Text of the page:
Trompe l’Oeil Murals at the Old Whaling Church

For three months last winter, muralist Margot Datz climbed up a scaffolding in the Old Whaling Church in Edgartown. Using paint, in a dozen shades of gray, she fastidiously recreated the Carl Wendte mural that likely had been an integral part of the church’s original design. One black-and-white photograph is all that remains of Wendte’s original fresco, and from this sole photograph Datz reconstructed the intricate weaving of line, form, and perspective needed to reflect the German-born Wendte’s design. · Margot Datz, along with Chris Scott, executive director of the Martha’s Vineyard Preservation Trust, which owns the Old Whaling Church, shared thoughts on the process.


Carl Wendte [born 1820] died at twenty-eight. He came from Germany and was European trained. He was married to a woman and they were Unitarians and lived up in Boston. His first church was in Boston. It was a church from the 1600s on Commercial Street, which is kind of indicative of why that church no longer remains, because it just became so commercial that they ripped down the church, so we don’t have that in evidence.  But we do know that he did these other two churches, in Nantucket and Provincetown, as well as ours.

— Margot Datz

If you look at the photograph, there’s nothing else in the photograph but the mural. There’s no people. There’s no activity. It is intended to be a documentation of this design.

— Chris Scott

Photo of original Carl Wendte mural

Photo of original Carl Wendte mural

Why did they go to all the trouble? They could have had any kind of design. They could have had paintings of saints. Anything . . . Is the arch a reference to a historical arch in some seaport? Is it a reference to the maritime aspect of the whaling captain’s work?  As we were discussing the elements . . .  Margot was one of the first ones to point out that there’s a whole room behind this arch, filled with light. Then the final, the third element, was mysterious to us, so we were just calling it the shadowy thing. And one day in discussing it, it was a sort of eureka moment. The idea is there’s a theological message here. The viewer is in a forechamber here, in this main hall. You’re drawn, visually, through an arch, through a transitional space. As you transit that space, you find yourself in a room that’s illuminated with light. You don’t see the full dimensions of the room until you get there. And beyond that is shadow and mystery.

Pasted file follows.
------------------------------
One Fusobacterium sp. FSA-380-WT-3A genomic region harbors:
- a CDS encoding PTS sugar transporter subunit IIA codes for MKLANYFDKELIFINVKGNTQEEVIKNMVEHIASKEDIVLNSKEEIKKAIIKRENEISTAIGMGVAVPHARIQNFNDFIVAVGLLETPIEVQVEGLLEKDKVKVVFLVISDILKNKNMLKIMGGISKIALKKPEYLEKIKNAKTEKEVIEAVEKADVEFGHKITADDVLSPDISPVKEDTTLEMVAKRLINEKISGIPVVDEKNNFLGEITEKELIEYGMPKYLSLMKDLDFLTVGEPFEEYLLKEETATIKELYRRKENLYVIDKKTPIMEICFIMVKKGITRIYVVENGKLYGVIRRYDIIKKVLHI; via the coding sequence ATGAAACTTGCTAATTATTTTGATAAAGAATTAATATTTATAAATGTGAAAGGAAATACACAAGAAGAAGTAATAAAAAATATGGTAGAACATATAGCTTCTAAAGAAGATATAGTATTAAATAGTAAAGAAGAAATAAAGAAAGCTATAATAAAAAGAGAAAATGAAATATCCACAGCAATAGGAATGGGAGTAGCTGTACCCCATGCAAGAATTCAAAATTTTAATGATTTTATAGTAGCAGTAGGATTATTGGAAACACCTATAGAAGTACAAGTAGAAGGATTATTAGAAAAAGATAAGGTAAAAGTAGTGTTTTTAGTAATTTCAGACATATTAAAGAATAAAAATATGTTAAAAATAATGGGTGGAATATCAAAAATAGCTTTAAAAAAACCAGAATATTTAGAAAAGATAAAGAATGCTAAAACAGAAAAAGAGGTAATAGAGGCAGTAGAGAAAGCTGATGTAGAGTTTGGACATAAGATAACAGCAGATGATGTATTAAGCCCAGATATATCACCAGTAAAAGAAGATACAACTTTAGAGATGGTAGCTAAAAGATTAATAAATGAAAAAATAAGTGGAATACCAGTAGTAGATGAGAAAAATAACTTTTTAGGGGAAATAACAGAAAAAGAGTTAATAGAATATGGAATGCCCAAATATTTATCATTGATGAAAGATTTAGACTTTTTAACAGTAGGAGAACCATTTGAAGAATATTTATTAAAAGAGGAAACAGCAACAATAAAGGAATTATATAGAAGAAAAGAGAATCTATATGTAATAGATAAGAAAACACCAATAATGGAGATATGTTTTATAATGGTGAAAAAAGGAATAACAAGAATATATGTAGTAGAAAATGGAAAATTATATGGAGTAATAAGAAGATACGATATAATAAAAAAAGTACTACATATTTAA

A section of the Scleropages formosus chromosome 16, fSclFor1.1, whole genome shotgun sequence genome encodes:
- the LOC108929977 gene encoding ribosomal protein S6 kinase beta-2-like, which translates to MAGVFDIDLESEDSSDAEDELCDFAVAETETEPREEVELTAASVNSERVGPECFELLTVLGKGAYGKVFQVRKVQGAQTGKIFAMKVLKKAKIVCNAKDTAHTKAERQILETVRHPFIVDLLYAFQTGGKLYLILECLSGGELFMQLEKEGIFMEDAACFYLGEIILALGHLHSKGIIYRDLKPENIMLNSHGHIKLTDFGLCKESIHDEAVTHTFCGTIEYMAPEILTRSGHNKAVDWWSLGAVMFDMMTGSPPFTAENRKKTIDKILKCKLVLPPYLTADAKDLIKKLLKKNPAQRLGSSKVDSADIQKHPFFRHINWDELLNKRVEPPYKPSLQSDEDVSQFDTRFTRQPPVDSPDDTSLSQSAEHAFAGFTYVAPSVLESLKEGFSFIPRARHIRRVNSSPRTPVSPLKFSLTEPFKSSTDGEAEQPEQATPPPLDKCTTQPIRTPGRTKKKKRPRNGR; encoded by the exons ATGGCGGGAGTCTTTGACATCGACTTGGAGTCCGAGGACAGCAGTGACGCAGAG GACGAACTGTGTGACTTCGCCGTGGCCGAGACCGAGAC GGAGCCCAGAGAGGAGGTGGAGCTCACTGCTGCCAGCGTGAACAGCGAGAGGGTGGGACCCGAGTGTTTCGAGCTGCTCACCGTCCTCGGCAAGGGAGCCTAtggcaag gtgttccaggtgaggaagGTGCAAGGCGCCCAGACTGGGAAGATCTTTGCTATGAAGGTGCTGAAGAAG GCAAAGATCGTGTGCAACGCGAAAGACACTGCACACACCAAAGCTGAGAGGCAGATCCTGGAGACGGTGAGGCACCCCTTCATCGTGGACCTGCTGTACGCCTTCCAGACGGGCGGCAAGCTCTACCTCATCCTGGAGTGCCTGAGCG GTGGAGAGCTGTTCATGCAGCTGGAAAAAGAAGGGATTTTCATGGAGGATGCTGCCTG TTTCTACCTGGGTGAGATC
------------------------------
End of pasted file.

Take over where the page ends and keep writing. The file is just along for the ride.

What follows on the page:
—CS

This whole technique of illusion rests on consistent light sources. So in creating this illusion, we had to decide where did Wendte select his light sources. Because they had to be consistent no matter where you are in the building

— MD

If you look at the photograph, you see it the way the eye is supposed to see it. You don’t see the detail. So every time Margot went up a level of scale, it required more detail to create the same effect. Even in the four-by-four rendering, she created the trompe l’oeil effect with that rendering, but it’s a fraction of the actual detail.

— CS

Margot Datz study of original mural, which hangs in the Baylies Room of the Old Whaling Church

Margot Datz study of original mural, which hangs in the Baylies Room of the Old Whaling Church

I blew it up to fourteen-by-twenty-two-ish and gridded it. Then I blew up my grid and worked on the pencil drawing, making sure everything fit into the grid . . . It wasn’t just a logical thing, because Wendte used about five different perspective points versus one, and I think that he did this in order for the congregation to be able to view the image from different areas, further and further back, so that the image translated fairly well no matter how far back you were in the church.

—MD

We did it the way he did it.

— MD

There’s this interplay of architectural elements and paint elements and they’re absolutely married.

— CS

There is only so much visual information you can put into a rendering, and then you have to take that quantum leap . . . There’s a lot of drawing-board time and a lot of thinking. Moving from the drawing to
the rendering to the wall. There’s a lot of thinking that’s right on the wall. I couldn’t tell you from the drawing that the great arch is twenty-four concentric bands
of tone.

— MD

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